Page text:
When you put them together it creates an implied meaning that we intend to be obvious, but we literally CAN'T come right out and say it, and in fact it is in our interest to make a disclaimer to any readers to ensure that not only are we not infringing any trademarks, but that we are not creating a product that is "confusingly similar" to the products of another company.
If we can construct an announcement that clearly conveys the meaning we wish without actually, that's the best we can do to help the gaming public find products that we think will be a lot of fun for them to use with certain game systems or products, but the legalities require us to do this little tap dance.
I certainly regret any sense of dissembling and any bad taste that arose from the product announcements and phrasing and hope the above makes some sense as to why we took the approach we did.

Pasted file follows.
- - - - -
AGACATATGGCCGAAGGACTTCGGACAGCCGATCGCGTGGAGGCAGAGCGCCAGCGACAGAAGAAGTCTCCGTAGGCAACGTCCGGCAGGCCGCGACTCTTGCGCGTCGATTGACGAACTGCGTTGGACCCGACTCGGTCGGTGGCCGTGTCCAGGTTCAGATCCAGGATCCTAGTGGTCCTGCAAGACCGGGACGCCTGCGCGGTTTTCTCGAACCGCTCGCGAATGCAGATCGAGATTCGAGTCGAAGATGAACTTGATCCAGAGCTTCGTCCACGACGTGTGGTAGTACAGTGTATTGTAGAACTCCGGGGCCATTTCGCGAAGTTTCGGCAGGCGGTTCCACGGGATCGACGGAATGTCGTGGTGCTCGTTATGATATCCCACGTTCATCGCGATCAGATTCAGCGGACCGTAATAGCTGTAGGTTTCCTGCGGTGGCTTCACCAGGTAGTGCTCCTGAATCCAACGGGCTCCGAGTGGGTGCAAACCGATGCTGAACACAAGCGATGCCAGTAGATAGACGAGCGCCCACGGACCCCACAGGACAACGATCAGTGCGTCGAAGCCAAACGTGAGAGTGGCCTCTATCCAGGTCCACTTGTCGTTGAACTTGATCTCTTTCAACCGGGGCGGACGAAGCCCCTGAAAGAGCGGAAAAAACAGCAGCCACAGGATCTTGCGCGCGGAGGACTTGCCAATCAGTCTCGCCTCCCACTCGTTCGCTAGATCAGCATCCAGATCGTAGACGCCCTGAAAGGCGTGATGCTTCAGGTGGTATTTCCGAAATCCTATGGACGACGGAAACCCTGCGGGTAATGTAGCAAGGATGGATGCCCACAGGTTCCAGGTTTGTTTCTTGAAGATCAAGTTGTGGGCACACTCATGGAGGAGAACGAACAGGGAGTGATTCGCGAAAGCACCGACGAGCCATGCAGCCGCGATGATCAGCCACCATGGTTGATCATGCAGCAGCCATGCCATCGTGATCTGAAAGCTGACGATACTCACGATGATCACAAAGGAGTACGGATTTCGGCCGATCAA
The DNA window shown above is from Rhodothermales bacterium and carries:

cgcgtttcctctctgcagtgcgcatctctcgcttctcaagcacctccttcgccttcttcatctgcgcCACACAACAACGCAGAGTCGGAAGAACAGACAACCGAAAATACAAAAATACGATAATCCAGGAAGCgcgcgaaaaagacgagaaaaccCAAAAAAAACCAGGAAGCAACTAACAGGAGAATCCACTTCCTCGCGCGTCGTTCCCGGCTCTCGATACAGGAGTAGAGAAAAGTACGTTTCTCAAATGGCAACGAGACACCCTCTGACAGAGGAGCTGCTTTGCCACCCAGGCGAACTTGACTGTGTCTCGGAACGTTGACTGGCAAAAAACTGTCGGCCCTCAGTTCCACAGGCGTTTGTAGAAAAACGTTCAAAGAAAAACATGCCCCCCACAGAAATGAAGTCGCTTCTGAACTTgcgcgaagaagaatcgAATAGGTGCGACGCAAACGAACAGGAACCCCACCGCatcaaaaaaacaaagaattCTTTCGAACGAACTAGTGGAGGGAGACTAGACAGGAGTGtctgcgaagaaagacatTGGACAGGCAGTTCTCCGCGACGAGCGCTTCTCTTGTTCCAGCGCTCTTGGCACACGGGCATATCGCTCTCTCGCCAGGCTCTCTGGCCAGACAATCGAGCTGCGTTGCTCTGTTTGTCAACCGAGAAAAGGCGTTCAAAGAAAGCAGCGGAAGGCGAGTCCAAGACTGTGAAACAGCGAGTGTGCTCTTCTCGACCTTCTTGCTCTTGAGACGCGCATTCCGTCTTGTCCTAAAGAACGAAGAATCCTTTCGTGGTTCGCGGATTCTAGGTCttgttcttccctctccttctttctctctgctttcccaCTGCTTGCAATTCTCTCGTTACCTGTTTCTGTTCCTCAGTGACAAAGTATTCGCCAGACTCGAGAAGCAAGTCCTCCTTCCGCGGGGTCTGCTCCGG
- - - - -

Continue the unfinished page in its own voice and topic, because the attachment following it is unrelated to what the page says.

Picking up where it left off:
TL;DR - We know what this product would work well with. We assume you can figure it out pretty easily. But, to fulfill the letter of the law we are required to say otherwise, even if it seems silly or disingenuous.
Thanks for your feedback,
I must state for the record that any reference to a specific game in the product tags or product groupings for this product has been added for organizational purposes by the online retailer, Paizo Inc. Legendary Games claims no affiliation with any other company and makes no reference to any specific roleplaying game in this product or its product description.
That said, if you were planning to pick up a new edition of a roleplaying game that is probably the best-known brand name in the industry, this adventure should work with it very well. :)